Author Topic: Doubt by Nick Van Der Leek.  (Read 1559 times)

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Offline Faithlilly

« Last Edit: July 16, 2017, 12:52:14 PM by John »
Moral Guilt
Detractors of the work of our British Police in bringing criminals to justice generally ignore the important distinction between moral proof and legal evidence of guilt. In not a few cases that are popularly classed with 'unsolved mysteries of crime,' the offender is known, but evidence is wanting. If, for example, in- a recent murder case of special notoriety and interest,* certain human remains had not been found in a cellar, a great crime would have been catalogued among `Police failures'; and yet, even without the evidence which sent the murderer to the gallows, the moral proof of his guilt would have been full and clear.
Robert Anderson

Offline John

Re: Doubt by Nick Van Der Leek.
« Reply #1 on: July 16, 2017, 12:53:05 PM »
Doubt by South African writer Nick Van Der Leek.

"Did the little girl at the centre of the most heavily reported missing-persons case in modern history ever go “missing” to begin with?

If Madeleine was never abducted, if she died on May 3rd, why was it reported as an abduction?

Despite the absence of a trial, what we have now is a fairly precise version of events from the McCanns themselves, a by-product of their relentless PR. We also know the original lead investigator, Goncalo Amaral’s, counter-narrative, now a legally defensible matter of public record.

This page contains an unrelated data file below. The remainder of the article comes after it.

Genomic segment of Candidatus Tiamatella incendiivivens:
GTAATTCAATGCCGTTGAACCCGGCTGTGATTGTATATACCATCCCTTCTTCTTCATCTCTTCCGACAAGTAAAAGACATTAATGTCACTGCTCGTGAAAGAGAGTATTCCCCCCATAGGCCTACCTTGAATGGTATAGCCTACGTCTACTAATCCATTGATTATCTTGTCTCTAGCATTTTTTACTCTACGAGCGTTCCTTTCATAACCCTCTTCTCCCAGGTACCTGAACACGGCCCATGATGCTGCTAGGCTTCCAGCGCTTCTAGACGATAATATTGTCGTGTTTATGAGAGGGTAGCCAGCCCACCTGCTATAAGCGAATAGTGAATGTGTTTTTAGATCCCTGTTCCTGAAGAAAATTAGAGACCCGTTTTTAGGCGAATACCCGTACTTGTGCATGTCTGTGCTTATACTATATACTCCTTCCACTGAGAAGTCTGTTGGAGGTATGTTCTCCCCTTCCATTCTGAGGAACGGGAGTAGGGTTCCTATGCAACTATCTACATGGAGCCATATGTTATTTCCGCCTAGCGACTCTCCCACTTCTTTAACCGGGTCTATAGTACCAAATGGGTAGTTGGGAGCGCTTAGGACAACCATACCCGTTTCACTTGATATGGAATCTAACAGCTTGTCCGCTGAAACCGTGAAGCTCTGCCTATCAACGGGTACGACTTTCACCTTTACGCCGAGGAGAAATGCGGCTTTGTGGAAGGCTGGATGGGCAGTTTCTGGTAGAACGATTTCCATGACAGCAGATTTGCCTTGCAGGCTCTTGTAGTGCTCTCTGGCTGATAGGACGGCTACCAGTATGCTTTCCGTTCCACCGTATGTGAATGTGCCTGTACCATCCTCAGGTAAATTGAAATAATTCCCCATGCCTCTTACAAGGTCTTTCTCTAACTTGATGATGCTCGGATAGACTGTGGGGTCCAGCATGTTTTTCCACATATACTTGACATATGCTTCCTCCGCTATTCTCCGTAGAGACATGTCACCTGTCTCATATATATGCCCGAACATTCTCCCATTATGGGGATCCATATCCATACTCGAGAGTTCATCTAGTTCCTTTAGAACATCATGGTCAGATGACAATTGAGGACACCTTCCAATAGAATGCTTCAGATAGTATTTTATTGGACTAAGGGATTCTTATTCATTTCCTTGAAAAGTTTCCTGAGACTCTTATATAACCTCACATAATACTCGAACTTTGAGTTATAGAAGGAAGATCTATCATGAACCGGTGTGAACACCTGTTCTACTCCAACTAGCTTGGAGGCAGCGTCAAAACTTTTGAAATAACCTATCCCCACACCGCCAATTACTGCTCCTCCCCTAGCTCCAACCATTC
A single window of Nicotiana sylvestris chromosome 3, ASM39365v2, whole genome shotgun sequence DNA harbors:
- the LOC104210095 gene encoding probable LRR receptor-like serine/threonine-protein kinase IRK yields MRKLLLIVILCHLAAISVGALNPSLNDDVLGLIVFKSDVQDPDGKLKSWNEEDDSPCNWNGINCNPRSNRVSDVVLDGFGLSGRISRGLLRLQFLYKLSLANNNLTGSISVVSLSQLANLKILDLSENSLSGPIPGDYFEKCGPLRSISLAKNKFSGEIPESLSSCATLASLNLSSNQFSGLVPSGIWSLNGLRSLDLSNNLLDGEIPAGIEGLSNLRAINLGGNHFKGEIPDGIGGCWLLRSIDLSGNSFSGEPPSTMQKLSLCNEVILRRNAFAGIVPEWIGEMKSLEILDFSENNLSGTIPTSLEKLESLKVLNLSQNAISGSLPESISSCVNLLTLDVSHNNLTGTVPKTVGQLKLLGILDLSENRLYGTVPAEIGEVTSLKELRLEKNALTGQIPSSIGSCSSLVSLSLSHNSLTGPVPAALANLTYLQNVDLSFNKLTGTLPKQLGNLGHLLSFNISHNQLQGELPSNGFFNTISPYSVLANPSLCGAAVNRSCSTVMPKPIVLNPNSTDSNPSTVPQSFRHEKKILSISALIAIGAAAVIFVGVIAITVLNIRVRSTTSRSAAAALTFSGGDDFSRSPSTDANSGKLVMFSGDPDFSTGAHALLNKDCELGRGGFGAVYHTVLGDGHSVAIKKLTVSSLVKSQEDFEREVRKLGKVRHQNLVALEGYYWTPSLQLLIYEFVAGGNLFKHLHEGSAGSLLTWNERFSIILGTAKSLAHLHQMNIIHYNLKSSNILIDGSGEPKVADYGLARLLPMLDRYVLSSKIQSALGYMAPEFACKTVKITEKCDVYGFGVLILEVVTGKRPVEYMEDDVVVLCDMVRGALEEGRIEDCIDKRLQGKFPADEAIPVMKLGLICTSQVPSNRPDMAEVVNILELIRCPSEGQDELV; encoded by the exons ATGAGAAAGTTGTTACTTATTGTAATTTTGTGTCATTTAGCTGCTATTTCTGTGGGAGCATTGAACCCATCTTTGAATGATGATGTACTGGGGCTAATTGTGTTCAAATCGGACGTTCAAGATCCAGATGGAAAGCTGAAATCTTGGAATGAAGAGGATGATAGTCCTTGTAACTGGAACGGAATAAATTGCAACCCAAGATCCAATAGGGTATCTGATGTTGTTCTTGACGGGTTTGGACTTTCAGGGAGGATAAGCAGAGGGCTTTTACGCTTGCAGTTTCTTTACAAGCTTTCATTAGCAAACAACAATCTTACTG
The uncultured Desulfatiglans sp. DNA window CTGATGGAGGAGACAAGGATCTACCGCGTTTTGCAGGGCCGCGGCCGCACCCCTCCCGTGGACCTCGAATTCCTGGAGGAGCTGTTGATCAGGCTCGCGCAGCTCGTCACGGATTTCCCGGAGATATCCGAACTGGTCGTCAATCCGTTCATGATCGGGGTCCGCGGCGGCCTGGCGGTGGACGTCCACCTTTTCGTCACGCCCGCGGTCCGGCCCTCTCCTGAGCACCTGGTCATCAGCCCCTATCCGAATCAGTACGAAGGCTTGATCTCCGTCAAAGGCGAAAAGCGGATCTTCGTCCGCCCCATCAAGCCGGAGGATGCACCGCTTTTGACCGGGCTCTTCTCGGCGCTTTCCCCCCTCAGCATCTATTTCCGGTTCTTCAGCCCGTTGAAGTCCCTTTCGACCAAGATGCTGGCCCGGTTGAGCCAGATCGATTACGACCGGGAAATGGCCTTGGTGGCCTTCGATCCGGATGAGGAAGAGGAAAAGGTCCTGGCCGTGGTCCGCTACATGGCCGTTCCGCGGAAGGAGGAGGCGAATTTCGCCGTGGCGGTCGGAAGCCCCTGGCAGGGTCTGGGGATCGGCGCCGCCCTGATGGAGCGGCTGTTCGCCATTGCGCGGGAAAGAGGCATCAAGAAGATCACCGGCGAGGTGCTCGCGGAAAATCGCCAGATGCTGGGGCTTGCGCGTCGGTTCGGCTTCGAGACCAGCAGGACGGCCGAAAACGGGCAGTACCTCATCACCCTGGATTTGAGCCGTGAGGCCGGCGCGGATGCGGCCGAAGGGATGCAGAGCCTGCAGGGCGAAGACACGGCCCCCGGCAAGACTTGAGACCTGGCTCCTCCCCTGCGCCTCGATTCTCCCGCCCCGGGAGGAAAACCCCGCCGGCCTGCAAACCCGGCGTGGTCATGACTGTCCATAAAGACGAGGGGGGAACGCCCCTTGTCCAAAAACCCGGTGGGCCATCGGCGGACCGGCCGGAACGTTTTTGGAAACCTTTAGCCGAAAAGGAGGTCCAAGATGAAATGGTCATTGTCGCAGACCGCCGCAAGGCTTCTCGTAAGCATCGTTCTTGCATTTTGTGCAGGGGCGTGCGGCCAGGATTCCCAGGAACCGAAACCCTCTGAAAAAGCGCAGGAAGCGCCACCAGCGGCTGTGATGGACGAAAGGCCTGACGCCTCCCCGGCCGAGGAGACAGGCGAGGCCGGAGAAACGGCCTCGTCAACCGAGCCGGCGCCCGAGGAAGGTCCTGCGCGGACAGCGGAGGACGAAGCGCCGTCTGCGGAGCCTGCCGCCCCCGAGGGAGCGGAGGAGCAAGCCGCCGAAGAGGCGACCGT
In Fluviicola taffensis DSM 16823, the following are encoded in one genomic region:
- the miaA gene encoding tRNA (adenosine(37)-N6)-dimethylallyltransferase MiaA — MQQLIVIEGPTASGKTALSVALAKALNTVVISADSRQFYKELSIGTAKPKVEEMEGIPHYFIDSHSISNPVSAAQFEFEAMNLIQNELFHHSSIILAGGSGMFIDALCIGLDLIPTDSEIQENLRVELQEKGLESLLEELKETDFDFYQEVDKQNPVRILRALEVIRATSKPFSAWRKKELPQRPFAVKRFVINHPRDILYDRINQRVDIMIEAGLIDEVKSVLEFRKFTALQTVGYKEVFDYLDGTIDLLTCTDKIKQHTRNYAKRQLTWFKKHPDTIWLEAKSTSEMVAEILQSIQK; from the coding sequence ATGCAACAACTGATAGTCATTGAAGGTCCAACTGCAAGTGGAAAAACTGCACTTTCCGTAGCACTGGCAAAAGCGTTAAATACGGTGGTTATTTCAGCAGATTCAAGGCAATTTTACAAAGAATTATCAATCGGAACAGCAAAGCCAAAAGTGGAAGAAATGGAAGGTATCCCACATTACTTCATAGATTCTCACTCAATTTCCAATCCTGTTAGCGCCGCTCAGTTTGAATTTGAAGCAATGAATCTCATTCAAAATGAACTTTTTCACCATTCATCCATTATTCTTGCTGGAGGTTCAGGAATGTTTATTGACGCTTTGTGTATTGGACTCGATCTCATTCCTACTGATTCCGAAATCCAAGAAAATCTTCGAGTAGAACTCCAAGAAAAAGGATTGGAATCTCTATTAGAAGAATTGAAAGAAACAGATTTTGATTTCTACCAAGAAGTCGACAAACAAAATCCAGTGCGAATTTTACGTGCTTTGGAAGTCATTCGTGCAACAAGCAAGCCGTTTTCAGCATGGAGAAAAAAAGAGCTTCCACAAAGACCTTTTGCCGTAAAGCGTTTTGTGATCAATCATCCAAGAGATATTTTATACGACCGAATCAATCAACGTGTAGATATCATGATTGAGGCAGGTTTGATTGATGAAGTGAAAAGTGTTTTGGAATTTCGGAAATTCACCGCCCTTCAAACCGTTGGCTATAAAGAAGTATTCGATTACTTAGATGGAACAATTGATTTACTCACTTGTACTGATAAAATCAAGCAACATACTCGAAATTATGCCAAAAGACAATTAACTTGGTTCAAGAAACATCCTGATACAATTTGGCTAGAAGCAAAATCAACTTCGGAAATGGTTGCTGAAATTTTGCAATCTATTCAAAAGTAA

The questions that arise from these opposing narratives are dead simple:

Which narrative is more credible?

Which narrator is more credible?

What was the motive behind all the publicity? Neither Madeleine nor her abductor ultimately benefited from the ongoing media barrage, so who did?

True crime maestro, Nick van der Leek, plumbs quagmires of confusion and a thicket of thorny inconsistencies to probe what lies beneath: the psychologies. What is the significance of "doctors" as suspects? Did it matter or mean anything that the McCanns and their cabal of friends in the Algarve were mostly doctors?

Peeling away the gossamer threads, over the course of just four days [April 29th – May 2nd], van der Leek intuits that very little was routine: not the weather, not where meals were eaten, not where or when they slept and not what they did as a family. But what were their routines when it came to other, murkier things, like sleeping patterns, cell phones and sedatives?

Drawing intangibles out of the darkness, van der Leek sews the vexing loose ends from several conflicting stories into a definite - if not definitive - end-result."


https://www.amazon.co.uk/DOUBT-Madeleine-McCann-Mystery-Gone-ebook/dp/B06ZYP2BMN
« Last Edit: July 16, 2017, 12:55:29 PM by John »
A malicious prosecution for a crime which never existed. John Lamberton exposes malfeasance by public officials.
Check out my website >   http://johnlamberton.webs.com/index.htm?no_redirect=true     The truth never changes with the passage of time.

Offline jassi

Re: Doubt by Nick Van Der Leek.
« Reply #2 on: July 16, 2017, 01:30:50 PM »
Useful 'who's who' at the begining
I believe everything. And l believe nothing.
I suspect everyone. And l suspect no one.
I gather the facts, examine the clues... and before   you know it, the case is solved!"

Or maybe not -  nearly 11 years and still no solution.